She never studied music or composition but she has always felt the need to write, since she believes that the anecdotes that she has experienced in life have to be expressed and read by others.
Routines bore her and she always needs to find humor in everything. “I like chatting,” she says between bursts of laughter. Between laughing and joking, she is also aware that machismo in the province greatly affected the participation of women in music and men are the ones who have always dominated most Guanacaste songs. Despite this and the fact that her voice begins to weaken, the songbird keeps singing.
In 1975, there was not a single radio station, television channel or newspaper that did not tell about the great feat of Antonio Obando, the 15-year-old boy who saved three lives after an accident where a bus with 50 passengers ended up in the bottom of the estuary in Puntarenas. After the rescue, young “Toñito” died and his death made him a hero.
To Eyda Miranda, that story did not happen in vain. That was when she began to write verses and poetry about news that impacted her.
In her community of Rio Piedras, in Tilaran, she gets more than enough requests to write songs. One of them is the lyrics to the local school’s hymn.
Her grandchildren also ask her to help them with poems for some school presentations, but since the death of her husband, Juan Ramos, in 2014, the pain in her heart will not let her transmit her feelings, she says.
At 75 years of age, she thinks that one of her loveliest songs is “A Mi Lago” (To My Lake), which is an ode to Lake Arenal.
“To me, writing is born within me. I feel like it is like expressing a story and wanting it to stay there,” she says.
Young people with long hair and ripped pants have also caught her attention and that was how she wrote the song “Las Modas de Hoy” (Today’s Fashions).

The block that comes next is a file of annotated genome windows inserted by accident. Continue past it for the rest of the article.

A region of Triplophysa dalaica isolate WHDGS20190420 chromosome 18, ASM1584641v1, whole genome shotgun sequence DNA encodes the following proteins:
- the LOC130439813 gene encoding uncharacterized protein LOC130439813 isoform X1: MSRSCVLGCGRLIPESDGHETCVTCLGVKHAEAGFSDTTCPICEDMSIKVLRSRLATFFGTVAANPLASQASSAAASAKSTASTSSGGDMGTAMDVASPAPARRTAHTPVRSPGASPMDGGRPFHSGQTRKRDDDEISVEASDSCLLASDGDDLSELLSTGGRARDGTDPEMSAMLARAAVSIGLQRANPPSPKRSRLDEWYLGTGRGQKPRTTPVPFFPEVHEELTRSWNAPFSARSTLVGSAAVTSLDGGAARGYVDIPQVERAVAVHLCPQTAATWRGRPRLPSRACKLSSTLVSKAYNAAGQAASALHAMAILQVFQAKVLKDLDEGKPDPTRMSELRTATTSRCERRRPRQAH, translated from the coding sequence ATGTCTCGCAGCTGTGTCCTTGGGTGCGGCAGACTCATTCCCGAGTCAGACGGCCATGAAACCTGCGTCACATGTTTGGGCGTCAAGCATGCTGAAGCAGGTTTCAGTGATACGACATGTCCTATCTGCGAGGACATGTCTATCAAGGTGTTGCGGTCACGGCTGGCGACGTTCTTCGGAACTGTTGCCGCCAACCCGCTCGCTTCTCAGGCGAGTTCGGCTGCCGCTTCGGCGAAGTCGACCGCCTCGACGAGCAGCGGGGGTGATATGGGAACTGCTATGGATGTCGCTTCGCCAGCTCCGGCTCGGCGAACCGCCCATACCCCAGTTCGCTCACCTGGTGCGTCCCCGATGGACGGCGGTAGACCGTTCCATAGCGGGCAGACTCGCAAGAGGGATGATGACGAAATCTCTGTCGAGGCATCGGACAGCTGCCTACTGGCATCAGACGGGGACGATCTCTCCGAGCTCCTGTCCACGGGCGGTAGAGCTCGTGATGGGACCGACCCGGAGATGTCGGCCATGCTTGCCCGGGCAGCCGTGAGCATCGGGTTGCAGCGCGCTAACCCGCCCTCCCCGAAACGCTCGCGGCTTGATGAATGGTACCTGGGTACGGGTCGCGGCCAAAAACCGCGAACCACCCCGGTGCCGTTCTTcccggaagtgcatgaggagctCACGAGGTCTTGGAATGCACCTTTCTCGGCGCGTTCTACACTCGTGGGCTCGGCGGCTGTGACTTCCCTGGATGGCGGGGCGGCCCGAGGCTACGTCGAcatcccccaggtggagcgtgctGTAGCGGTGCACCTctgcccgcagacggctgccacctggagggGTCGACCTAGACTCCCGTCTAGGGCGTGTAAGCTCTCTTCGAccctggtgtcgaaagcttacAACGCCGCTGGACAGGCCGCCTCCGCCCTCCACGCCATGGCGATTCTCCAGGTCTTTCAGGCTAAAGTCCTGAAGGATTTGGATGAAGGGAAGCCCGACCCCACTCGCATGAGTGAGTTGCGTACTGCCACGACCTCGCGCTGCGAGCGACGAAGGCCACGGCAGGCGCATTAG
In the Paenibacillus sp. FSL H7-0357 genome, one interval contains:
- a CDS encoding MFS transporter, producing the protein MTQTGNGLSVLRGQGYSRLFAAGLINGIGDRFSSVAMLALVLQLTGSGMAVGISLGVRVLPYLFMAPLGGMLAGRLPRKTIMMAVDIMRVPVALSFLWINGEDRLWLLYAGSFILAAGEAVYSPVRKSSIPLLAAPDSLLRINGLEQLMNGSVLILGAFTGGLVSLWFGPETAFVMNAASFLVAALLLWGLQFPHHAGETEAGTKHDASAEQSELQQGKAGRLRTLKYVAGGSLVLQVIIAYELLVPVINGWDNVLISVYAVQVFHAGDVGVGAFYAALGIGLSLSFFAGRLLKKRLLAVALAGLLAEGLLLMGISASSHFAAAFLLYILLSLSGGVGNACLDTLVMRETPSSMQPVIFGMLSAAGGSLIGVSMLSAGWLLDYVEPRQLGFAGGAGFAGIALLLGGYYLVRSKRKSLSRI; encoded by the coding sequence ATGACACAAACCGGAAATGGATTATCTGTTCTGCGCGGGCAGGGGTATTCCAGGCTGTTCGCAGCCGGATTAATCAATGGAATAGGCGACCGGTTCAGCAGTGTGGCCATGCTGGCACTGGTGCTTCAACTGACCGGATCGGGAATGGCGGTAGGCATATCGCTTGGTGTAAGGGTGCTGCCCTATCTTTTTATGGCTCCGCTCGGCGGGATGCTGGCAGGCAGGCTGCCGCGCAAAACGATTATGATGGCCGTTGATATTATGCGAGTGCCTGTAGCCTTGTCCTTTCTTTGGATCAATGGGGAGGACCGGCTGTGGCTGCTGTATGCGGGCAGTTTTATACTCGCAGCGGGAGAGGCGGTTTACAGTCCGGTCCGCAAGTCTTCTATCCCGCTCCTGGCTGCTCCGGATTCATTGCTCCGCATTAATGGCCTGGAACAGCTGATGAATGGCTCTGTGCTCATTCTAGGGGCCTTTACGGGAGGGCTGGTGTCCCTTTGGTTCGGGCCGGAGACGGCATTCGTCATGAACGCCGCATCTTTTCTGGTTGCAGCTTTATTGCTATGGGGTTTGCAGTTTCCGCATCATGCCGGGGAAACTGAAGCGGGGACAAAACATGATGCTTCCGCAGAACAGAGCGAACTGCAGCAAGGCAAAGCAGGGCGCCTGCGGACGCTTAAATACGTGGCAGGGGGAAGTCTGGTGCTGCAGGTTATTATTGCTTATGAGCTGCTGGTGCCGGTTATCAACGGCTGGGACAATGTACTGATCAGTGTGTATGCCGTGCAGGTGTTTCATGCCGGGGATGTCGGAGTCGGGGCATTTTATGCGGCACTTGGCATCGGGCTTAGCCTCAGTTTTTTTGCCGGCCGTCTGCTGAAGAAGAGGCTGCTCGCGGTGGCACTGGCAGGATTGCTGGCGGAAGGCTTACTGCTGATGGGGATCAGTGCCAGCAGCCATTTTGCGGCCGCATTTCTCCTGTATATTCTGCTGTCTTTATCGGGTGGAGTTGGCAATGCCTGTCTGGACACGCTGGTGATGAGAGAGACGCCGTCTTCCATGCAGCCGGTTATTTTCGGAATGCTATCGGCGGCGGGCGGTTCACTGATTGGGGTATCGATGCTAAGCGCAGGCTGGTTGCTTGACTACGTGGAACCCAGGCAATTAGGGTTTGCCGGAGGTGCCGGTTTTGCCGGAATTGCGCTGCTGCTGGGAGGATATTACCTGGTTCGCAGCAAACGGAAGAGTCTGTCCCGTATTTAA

Now she longs to be able to sing accompanied by one of her children playing guitar, but they have all left Guanacaste to go work. Her vocal cords do not tremble as she sings a few stanzas without any instrument.
Carmen Leal always knew that she wanted to dedicate herself to music, although the idea did not make her dad happy. She started singing when she was very little. At age 9, she won the school festival at the Maria Leal de Noguera Elementary School in Santa Cruz, formerly called the Girls School. At age 16, when she started taking basic courses at the University of Costa Rica, she participated in Channel 13’s contest “Somos Como Somos” (We Are As We Are), in which she won first place for portraying the great singers of Guanacaste.
When she finished high school, she had to enroll to study teaching since her father forbid her to study music.
She continued singing and playing guitar, despite all of the warnings from her father. “The Guanacaste woman has been very inhibited in her feelings. I like to express myself,” she says now.
At 52 years old, she likes to compose music for her grandson, the children she teaches at school and her beloved Santa Cruz.
Undoubtedly, Guadalupe Urbina has one of the most recognized faces in her hometown of Sardinal of Carrillo and in Guanacaste. With her music, she has crossed the country’s borders, performing in both the United States and Europe.
Both her mom and her dad sang and played music at home, so from age 17, she began writing poetry and later music.
She pursued a higher education at the National University in Heredia, where she majored in musical studies and won several student festivals.
Urbina’s repertoire may include more than 100 songs, a number that she considers “normal” for a 56-year-old who has been devoted to music.
To Urbina, Guanacaste folklore has been reduced to replicating images as if they were a postcard for tourists, without representing reality and the way of life of its inhabitants.
“Folklore in Guanacaste is dead, since young people are practically not interested, and why aren’t they interested? Because the folklore that is done has nothing to do with reality, and the art of folklore is representing a way of life and representing the people,” she says.
Among the dozens of songs written by Urbina, the singer affirms that “Vengo de una Tierra” (I Come From a Land) is one of the most liked by Guanacastecans because it tells about coming “from a burning hot land that is only for one people who know how to feel and who want to live.”